Warren Buffett: Best use of cash

“I think the best use of cash, if you don’t have a good use for it in the business, if the stock is underpriced, is to repurchase it. And if it’s overpriced, you got no business buying in a single share. But a lot of companies do it.” 

—Warren Buffett (2004). 

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Warren Buffett: Wisdom 

“So, I urge you, if you’re trying to decide on the wisdom of repurchases, or of share issuances, that you don’t think in terms of book value. You don’t think in terms of specific P/Es. You don’t think in terms of any little model. But you think in terms of…. A) pick businesses you can understand and, then, think what you really would pay to be in those businesses. And…what counts over time is whether the repurchases are made at a discount from that figure.” 

—Warren Buffett (1996). 

Warren Buffett: Persuading

“The history that Charlie and I have had of persuading decent, intelligent people, who we thought were doing unintelligent things, to change their course of action has been poor…. So I would say that if you really think you’re in with people that have got a good business, but they’re going to keep doing dumb things with your money, you’ll probably do better to get out and get in with people who’ve got a good business and you think they’re going to do sensible things with it. I mean, you’ve got that option. Now, you also have the option of trying to persuade them to change their mind. But it’s just very, very difficult.”

—Warren Buffett. 

Warren Buffett: You can’t act every day

“There are no secrets in [the investing] business that only the priesthood knows…. It’s all out there in black and white. It’s a simple business…. It requires qualities of temperament way more than it requires qualities of intellect…You do need a certain temperament that enables you to think for yourself. And then you have to develop a framework — and I developed it from reading Ben Graham, I didn’t come up with it myself — very simple framework. And then you have to look for opportunities that fit within that framework as you go through life, and you can’t do something every day…You can learn every day, but you can’t act every day.”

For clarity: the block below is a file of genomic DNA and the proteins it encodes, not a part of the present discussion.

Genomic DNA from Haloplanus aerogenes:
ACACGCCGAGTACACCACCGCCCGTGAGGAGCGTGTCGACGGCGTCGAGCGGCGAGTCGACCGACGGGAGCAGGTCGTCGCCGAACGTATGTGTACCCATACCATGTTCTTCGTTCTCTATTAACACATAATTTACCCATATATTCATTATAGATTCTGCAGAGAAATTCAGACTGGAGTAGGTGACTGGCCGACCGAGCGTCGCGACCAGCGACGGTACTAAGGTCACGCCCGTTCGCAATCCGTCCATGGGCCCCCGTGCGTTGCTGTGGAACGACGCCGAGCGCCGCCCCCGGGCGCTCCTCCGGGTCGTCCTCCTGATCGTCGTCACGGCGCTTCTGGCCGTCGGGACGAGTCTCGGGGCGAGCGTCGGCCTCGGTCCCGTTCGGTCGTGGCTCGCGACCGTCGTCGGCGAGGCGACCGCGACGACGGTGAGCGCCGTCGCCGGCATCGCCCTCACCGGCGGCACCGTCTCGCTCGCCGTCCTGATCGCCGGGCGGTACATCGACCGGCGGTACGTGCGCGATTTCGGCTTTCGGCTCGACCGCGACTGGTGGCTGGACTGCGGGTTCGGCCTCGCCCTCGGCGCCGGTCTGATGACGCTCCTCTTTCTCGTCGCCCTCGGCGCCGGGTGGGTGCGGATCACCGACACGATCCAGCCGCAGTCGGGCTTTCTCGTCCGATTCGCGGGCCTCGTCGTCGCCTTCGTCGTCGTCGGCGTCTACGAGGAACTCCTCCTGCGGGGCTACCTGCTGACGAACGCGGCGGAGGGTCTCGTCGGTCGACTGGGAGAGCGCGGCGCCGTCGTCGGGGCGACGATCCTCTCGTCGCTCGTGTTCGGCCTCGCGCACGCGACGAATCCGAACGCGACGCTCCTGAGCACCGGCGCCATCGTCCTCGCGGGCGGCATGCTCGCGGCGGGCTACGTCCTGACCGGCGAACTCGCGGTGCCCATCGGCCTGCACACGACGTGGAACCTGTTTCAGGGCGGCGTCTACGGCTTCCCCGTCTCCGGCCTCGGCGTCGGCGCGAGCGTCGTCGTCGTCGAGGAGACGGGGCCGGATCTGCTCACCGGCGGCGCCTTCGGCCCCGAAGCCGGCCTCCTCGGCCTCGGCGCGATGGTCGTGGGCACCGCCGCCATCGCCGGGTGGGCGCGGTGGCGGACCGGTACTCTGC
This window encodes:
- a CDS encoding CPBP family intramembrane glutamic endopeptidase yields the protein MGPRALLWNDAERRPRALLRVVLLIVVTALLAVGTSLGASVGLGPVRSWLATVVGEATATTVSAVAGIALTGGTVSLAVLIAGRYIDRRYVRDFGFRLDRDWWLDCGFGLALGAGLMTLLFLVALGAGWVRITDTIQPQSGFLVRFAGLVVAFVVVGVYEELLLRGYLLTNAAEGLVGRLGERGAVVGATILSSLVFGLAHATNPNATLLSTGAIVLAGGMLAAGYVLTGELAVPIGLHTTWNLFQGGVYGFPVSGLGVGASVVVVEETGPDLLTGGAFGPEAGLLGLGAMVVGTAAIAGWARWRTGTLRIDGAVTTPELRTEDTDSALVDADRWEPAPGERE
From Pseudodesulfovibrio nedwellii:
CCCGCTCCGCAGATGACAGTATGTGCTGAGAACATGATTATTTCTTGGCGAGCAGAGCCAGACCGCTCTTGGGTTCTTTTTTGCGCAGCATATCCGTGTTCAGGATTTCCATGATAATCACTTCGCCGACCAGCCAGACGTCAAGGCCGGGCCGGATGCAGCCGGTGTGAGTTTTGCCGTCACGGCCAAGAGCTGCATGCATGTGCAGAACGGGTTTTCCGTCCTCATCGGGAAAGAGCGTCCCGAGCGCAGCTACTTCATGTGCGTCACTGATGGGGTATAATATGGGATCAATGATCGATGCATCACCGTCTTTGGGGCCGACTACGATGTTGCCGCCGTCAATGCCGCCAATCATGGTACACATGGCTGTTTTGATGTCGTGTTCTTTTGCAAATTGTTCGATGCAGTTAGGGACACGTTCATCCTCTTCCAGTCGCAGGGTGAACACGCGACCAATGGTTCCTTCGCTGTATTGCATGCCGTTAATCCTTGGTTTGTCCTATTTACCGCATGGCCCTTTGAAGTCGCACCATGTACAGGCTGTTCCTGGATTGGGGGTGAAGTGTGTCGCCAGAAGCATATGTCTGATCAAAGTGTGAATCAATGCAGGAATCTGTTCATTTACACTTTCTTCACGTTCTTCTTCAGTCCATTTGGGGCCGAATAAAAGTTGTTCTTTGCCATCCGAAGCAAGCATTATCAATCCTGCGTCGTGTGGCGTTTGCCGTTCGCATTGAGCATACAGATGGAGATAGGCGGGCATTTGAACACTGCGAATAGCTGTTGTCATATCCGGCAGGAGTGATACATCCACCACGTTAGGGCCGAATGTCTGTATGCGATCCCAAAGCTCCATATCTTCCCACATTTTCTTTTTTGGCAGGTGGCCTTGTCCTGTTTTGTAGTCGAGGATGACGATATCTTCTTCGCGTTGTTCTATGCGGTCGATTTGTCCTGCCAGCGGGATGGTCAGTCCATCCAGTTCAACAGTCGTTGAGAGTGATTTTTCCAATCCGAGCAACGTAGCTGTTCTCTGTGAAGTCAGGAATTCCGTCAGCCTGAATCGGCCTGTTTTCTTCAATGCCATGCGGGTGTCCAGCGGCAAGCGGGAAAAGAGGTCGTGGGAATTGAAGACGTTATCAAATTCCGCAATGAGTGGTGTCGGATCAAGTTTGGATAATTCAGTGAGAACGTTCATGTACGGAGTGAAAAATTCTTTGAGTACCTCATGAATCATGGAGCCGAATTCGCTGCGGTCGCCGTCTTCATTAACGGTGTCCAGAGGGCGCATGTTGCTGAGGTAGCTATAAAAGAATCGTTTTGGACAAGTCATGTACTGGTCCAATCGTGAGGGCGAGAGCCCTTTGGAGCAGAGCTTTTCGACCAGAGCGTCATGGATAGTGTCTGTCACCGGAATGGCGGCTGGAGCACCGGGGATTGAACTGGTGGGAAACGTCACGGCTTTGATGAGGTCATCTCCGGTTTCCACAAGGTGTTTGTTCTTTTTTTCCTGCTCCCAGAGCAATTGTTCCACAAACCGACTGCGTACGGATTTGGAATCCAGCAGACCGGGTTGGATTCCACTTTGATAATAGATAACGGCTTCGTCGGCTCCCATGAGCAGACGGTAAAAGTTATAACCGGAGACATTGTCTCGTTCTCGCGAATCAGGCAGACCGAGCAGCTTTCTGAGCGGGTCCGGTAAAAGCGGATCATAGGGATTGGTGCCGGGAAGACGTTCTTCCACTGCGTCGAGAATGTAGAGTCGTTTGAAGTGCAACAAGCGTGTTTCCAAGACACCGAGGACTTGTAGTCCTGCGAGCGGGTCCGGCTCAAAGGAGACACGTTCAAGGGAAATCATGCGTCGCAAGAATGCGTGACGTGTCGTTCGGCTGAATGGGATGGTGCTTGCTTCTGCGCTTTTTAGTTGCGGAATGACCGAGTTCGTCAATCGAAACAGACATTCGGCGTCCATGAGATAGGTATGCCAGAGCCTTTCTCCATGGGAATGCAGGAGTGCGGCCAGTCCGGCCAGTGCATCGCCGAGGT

—Warren Buffett. 

Warren Buffett: Three important aspects

“I don’t look at the primary message…of [Ben] Graham, really, as being…anything to do with formulas. In other words, there’s three important aspects to it…. One is your attitude toward the stock market. That’s covered in chapter eight of The Intelligent Investor. If you’ve got that attitude toward the market, you start ahead of 99 percent of all people who are operating in the market. So, you have an enormous advantage. Second principle is the margin of safety, which again, gives you an enormous edge, and actually has applicability far beyond just the investment world. And then the third is just looking at stocks as businesses, which gives you an entirely different view than most people that are in the market. And with those three sort of philosophical benchmarks, the exact — the evaluation technique you use is not really that important. Because you’re not going to go way off the track, whether you use Walter’s approach — Walter Schloss’s — or mine, or whatever.”

—Warren Buffett. 

Warren Buffett: Businesses

“We’re looking at quantitative and quality—we aren’t looking at the aspects of the stock, we’re looking at the aspects of a business. It’s very important to have that mindset, that we are buying businesses, whether we’re buying 100 shares of something or whether we’re buying the entire company. We always think of them as businesses.”

—Warren Buffett.